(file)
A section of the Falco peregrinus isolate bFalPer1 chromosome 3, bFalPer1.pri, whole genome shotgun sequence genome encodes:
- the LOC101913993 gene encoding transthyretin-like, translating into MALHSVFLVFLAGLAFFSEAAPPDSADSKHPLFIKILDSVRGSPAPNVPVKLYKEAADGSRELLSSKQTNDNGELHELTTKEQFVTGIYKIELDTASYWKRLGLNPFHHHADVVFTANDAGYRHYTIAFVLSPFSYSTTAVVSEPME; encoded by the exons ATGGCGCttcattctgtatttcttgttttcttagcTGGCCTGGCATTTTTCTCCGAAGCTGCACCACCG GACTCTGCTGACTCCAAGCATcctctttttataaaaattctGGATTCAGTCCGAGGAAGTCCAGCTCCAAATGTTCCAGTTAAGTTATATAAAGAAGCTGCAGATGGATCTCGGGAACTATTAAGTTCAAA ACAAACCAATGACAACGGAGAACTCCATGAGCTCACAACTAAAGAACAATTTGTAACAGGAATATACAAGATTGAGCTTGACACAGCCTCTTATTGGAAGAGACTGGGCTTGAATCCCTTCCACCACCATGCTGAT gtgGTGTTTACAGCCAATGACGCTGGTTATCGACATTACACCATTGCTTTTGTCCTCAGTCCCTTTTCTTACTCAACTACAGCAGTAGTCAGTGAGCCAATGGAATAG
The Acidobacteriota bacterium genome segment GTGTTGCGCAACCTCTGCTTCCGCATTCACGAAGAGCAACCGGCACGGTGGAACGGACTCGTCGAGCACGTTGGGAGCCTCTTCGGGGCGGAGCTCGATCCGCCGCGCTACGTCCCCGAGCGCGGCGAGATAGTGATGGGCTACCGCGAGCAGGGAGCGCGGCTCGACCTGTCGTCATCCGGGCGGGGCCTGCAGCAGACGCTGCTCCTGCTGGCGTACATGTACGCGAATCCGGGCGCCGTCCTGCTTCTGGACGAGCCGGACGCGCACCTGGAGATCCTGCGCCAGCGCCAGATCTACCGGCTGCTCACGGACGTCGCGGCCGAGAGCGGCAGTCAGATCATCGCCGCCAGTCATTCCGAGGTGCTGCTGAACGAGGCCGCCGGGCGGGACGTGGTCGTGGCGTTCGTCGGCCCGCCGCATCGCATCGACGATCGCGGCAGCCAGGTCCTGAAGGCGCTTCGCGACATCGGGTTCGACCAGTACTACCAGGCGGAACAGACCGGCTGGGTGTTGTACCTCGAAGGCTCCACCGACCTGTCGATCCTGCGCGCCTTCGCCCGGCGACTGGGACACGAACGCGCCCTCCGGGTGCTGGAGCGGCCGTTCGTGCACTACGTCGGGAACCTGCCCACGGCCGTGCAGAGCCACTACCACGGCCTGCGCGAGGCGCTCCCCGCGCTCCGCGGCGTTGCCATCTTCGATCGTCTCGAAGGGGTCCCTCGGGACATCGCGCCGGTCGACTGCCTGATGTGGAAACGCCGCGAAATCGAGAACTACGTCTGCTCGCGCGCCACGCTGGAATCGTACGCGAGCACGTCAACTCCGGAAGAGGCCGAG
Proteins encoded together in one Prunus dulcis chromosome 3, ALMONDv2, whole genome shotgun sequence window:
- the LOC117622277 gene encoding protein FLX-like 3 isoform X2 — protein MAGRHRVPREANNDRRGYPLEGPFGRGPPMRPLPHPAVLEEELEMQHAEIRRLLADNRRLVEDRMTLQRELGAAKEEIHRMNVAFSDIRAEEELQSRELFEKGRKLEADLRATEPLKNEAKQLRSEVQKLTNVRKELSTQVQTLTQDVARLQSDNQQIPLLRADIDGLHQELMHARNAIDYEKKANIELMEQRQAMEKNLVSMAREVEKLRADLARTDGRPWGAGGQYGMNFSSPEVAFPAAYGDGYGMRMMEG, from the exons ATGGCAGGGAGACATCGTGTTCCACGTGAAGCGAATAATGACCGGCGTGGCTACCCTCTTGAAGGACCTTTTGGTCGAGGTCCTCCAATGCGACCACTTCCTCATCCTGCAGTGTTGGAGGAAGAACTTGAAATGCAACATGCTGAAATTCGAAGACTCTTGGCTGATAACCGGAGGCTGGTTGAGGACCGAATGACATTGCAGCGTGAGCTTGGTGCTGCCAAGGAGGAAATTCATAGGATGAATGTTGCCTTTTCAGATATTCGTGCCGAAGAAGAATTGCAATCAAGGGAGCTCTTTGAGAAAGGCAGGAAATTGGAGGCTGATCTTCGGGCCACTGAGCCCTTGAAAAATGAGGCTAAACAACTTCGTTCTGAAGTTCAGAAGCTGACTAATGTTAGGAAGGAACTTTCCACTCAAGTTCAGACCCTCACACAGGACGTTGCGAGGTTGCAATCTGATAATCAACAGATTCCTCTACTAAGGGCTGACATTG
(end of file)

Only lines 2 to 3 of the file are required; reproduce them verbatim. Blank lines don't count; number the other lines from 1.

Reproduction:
- the LOC101913993 gene encoding transthyretin-like, translating into MALHSVFLVFLAGLAFFSEAAPPDSADSKHPLFIKILDSVRGSPAPNVPVKLYKEAADGSRELLSSKQTNDNGELHELTTKEQFVTGIYKIELDTASYWKRLGLNPFHHHADVVFTANDAGYRHYTIAFVLSPFSYSTTAVVSEPME; encoded by the exons ATGGCGCttcattctgtatttcttgttttcttagcTGGCCTGGCATTTTTCTCCGAAGCTGCACCACCG GACTCTGCTGACTCCAAGCATcctctttttataaaaattctGGATTCAGTCCGAGGAAGTCCAGCTCCAAATGTTCCAGTTAAGTTATATAAAGAAGCTGCAGATGGATCTCGGGAACTATTAAGTTCAAA ACAAACCAATGACAACGGAGAACTCCATGAGCTCACAACTAAAGAACAATTTGTAACAGGAATATACAAGATTGAGCTTGACACAGCCTCTTATTGGAAGAGACTGGGCTTGAATCCCTTCCACCACCATGCTGAT gtgGTGTTTACAGCCAATGACGCTGGTTATCGACATTACACCATTGCTTTTGTCCTCAGTCCCTTTTCTTACTCAACTACAGCAGTAGTCAGTGAGCCAATGGAATAG
The Acidobacteriota bacterium genome segment GTGTTGCGCAACCTCTGCTTCCGCATTCACGAAGAGCAACCGGCACGGTGGAACGGACTCGTCGAGCACGTTGGGAGCCTCTTCGGGGCGGAGCTCGATCCGCCGCGCTACGTCCCCGAGCGCGGCGAGATAGTGATGGGCTACCGCGAGCAGGGAGCGCGGCTCGACCTGTCGTCATCCGGGCGGGGCCTGCAGCAGACGCTGCTCCTGCTGGCGTACATGTACGCGAATCCGGGCGCCGTCCTGCTTCTGGACGAGCCGGACGCGCACCTGGAGATCCTGCGCCAGCGCCAGATCTACCGGCTGCTCACGGACGTCGCGGCCGAGAGCGGCAGTCAGATCATCGCCGCCAGTCATTCCGAGGTGCTGCTGAACGAGGCCGCCGGGCGGGACGTGGTCGTGGCGTTCGTCGGCCCGCCGCATCGCATCGACGATCGCGGCAGCCAGGTCCTGAAGGCGCTTCGCGACATCGGGTTCGACCAGTACTACCAGGCGGAACAGACCGGCTGGGTGTTGTACCTCGAAGGCTCCACCGACCTGTCGATCCTGCGCGCCTTCGCCCGGCGACTGGGACACGAACGCGCCCTCCGGGTGCTGGAGCGGCCGTTCGTGCACTACGTCGGGAACCTGCCCACGGCCGTGCAGAGCCACTACCACGGCCTGCGCGAGGCGCTCCCCGCGCTCCGCGGCGTTGCCATCTTCGATCGTCTCGAAGGGGTCCCTCGGGACATCGCGCCGGTCGACTGCCTGATGTGGAAACGCCGCGAAATCGAGAACTACGTCTGCTCGCGCGCCACGCTGGAATCGTACGCGAGCACGTCAACTCCGGAAGAGGCCGAG